Thursday, January 21, 2010

When Mo Mowlam Grabbed My Bum

I wonder if the new drama about Mo Mowlam will feature the touching photo she had taken with me and my partner at the Labour conference in Brighton in 2000. She stood in between us and placed her right hand firmly on my right buttock and her left hand on John's left buttock. She then proceeded to give each of us a butt cheek massage while a photographer took the pictures.

Or maybe they will include the moment when she walked out of Politico's, paused in the doorway, burped and then farted.

I truly think her brain tumour had eaten away at that part of the brain which controls embarrassment threshholds.

22 comments:

JackM said...

In an interview with The Guardian her doctor actually spoke about how frontal lobe tumours effect inhibition, behaviour and judgement.

Magical_Mist said...

Hilarious! First time I think I've laughed raucously at one of your posts Iain

Richard Manns said...

Front lobe damage is famous for causing deficits in judgement and social inhibitory circuits. There's the famous case of Phineas Gage...

Mind you, if she was affected the badly, why did she maintain that she was fit for office? :S

Not a sheep said...

Does this have any bearing on why Gordon Brown sat on the government front bench during one of Tony Blair's PMQs picking his nose and eating the excavations?

Unsworth said...

Good Grief! You really would not want to reciprocate, would you?

wild said...

Any decent human being would have accepted that the progressive impairment of mental functioning due to a brain tumour rules you out of high political office.

To politicians however, in particular the narcissistic left, incompetence counts as nothing in comparison with the personal quest for power.

Another bog standard BBC leftist hagiography no doubt.

The Yorkshire Terrorist said...

Sounds like my kind of lady.

Paul Burgin said...

I am open to the fact that Mo Mowlam's illness added to the loss of inhibition, although I think some of us would like to see the said photo, if only to see the looks on you and John's faces ;-)

Charlotte Corday said...

Didn't she accuse Peter Mandleson of spreading vile rumours that her tumour was more serious than she was letting on and that at times she was acting in a rather strange way?

She cited this as an example of his malicious spin.

It just goes to show that those who cry "wolf" all the time are occasionally right.

David said...

Ill never forget when you she say down with Ian Paisley, put her feet on the table, took off her whig, looked at Paisley and said hey babe, hows tricks?

canvas said...

go figure

Captain Nice said...

My headmaster used to massage my buttocks, and it did me no harm.Look at me now.

Ever had a bluebewwy massage?

Urban Tory said...

I think we need a photo pst Mr Dale

psychotrader said...

post: not funny.

notasheep nose picking comment: hilaarious

Moriarty said...

I can only conclude that the former Mrs Moriarty should see a neurologist.

Paul Linford said...

This is doubtless all very amusing, but what worries me is that these latest 'revelations' from her 'doctor' seem to be giving a degree of credence to some of the smears that No 10 put out about Mo in the run-up to her departure from Cabinet in 2001, namely, that she had gone bonkers. In my view what this 'doctor' has done - even suggesting at one point that he would have gone to see Tony Blair to get her shifted into a less important job - is a quite atrocious breach of confidentiality.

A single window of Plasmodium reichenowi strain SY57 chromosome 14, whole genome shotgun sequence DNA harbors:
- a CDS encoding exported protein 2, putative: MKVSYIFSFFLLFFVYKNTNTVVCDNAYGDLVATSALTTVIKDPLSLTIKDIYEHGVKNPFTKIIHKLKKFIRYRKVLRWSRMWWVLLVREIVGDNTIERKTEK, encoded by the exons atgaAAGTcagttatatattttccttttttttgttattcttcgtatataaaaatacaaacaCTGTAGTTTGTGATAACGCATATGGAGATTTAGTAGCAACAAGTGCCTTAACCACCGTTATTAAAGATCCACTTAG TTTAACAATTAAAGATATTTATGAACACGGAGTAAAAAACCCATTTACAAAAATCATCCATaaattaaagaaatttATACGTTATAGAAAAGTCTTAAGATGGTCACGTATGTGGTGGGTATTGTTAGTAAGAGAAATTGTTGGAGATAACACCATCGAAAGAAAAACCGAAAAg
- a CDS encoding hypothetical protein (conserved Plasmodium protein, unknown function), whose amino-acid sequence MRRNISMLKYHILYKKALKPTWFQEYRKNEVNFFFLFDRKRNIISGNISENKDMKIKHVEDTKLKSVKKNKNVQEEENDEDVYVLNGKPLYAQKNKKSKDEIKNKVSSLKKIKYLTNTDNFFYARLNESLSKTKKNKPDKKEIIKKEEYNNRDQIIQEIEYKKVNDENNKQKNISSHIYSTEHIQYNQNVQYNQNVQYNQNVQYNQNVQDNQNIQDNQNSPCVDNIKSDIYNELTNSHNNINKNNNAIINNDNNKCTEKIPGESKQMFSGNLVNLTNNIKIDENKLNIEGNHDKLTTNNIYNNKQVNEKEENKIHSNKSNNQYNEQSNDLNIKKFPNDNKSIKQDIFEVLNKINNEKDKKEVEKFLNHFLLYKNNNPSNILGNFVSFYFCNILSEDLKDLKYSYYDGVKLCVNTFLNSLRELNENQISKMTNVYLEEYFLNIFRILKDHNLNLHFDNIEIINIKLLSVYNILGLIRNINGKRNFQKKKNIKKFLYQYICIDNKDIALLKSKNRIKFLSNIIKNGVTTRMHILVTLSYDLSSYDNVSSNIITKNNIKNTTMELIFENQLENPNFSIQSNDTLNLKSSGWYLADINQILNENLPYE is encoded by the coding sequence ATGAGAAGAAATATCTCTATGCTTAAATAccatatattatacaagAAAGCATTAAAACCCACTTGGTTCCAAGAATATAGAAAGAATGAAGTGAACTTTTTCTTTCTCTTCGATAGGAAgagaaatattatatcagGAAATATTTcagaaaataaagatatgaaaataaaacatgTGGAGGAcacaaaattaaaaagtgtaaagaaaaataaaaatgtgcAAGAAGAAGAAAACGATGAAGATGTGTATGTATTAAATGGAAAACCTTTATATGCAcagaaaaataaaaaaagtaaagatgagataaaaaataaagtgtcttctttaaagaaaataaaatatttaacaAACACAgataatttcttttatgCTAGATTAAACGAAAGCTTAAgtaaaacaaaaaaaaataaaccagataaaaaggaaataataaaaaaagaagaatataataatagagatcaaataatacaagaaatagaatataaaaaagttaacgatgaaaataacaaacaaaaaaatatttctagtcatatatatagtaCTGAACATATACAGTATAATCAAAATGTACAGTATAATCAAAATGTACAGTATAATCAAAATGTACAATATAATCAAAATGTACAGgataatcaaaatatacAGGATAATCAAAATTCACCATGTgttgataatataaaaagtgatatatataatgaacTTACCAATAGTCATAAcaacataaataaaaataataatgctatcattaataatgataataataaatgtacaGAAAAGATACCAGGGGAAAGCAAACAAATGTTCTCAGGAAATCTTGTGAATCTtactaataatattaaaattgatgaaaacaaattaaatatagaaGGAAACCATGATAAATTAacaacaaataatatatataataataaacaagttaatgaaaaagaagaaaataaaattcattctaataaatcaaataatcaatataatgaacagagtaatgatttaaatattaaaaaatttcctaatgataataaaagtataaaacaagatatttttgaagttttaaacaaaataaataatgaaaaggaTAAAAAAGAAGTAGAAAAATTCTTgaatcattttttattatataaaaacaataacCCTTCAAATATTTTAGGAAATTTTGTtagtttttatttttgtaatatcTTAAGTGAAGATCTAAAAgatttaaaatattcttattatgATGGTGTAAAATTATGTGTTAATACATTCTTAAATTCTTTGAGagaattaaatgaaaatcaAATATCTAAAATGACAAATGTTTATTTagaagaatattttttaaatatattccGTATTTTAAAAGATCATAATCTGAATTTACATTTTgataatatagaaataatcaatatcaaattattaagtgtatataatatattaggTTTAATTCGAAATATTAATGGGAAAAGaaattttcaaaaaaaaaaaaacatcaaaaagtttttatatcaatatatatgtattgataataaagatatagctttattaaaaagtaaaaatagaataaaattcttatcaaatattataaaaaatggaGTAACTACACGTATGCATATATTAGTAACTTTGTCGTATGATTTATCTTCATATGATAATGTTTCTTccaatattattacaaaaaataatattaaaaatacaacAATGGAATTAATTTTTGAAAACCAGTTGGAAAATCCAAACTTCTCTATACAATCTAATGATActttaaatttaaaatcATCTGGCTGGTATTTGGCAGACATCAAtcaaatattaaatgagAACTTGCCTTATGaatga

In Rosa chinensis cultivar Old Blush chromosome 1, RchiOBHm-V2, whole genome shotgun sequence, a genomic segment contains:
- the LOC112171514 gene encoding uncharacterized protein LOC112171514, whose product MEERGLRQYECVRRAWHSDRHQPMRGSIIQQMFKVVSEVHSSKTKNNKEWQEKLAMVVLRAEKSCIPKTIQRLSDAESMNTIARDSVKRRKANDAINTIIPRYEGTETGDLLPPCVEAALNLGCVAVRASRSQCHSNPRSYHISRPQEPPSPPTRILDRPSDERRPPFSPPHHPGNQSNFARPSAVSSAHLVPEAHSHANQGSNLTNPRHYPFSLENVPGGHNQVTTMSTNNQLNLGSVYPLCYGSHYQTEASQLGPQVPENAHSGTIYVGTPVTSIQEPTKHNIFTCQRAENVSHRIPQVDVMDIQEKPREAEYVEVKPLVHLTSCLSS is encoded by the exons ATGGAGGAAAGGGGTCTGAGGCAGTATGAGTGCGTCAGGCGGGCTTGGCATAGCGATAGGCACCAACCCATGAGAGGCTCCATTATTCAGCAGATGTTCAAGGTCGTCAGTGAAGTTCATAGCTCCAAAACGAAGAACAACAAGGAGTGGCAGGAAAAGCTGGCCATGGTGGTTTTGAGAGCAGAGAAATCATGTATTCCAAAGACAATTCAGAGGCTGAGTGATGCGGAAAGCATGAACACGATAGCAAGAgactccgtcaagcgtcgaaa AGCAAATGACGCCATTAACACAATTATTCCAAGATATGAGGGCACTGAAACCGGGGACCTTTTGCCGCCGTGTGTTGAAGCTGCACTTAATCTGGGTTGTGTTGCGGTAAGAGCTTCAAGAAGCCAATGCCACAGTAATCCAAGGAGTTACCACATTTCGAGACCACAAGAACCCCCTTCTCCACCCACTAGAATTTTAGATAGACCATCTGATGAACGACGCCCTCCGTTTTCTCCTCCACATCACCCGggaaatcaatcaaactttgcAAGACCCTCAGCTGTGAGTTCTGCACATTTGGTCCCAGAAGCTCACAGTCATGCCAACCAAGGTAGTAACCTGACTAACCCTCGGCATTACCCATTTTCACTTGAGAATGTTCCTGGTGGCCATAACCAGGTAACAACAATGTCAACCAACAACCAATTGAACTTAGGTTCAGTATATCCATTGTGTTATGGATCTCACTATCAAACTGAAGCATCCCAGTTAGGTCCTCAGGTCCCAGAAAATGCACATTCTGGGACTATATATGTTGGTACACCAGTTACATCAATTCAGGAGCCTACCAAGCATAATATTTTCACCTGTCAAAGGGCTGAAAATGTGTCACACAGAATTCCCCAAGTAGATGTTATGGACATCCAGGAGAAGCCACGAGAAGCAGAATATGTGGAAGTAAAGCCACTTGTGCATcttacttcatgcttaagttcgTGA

Moriarty said...

@Paul

You believe that patient/doctor confidentiality still exists? How quaint. Have you ever been to the doctor recently? I went in to make an appointment this morning and the receptionist demanded to know what was wrong. I asked her if I should make an appointment with the doctor in order to see the receptionist.

That went down well.

Newmark said...

Paul Linford said...
"In my view what this 'doctor' has done ... is a quite atrocious breach of confidentiality."

I think you will find that the requirement for patient confidentiality doesn't extend beyond the grave.

John MacLeod said...

Your story sounds horribly believable, Iain - she once did the same thing to my wee brother. (He took it in good part, but the photograph is a, um, picture.)

Paul, the bond patient-confidence can only be relieved by the express permission of the patient, in life; or next of kin, after death. Mo Mowlam's doctor never betrayed her confidence during her lifetime - though he makes plain he exhorted her earnestly about the impact of her illness to do her job - and only spoke about these matters publicly after her death and with the express permission of her widowed husband.

A much more dubious case was that of Lord Moran, Churchill's personal physician, whose revelations in a volume of memoirs after the old man's death rightly infuriated Baroness Spencer-Churchill and the family. I believe Moran was professionally disciplined for his behaviour, though the GMC could not relieve him of the financial spoils.

Charlotte Corday said...

I'm interested in whether the question of confidentially extends beyond the grave. I was quite shocked after Princess Di's death, the number of journalists who imparted her thoughts which she had given them confidentially.

................................. said...

Did she have big hands then? pmsl

Incidentally, how does Paul 'Linford' manage to combine being utterly boring with being utterly annoying?

raincoaster said...

Immunity to mortification is an asset to a politician, surely?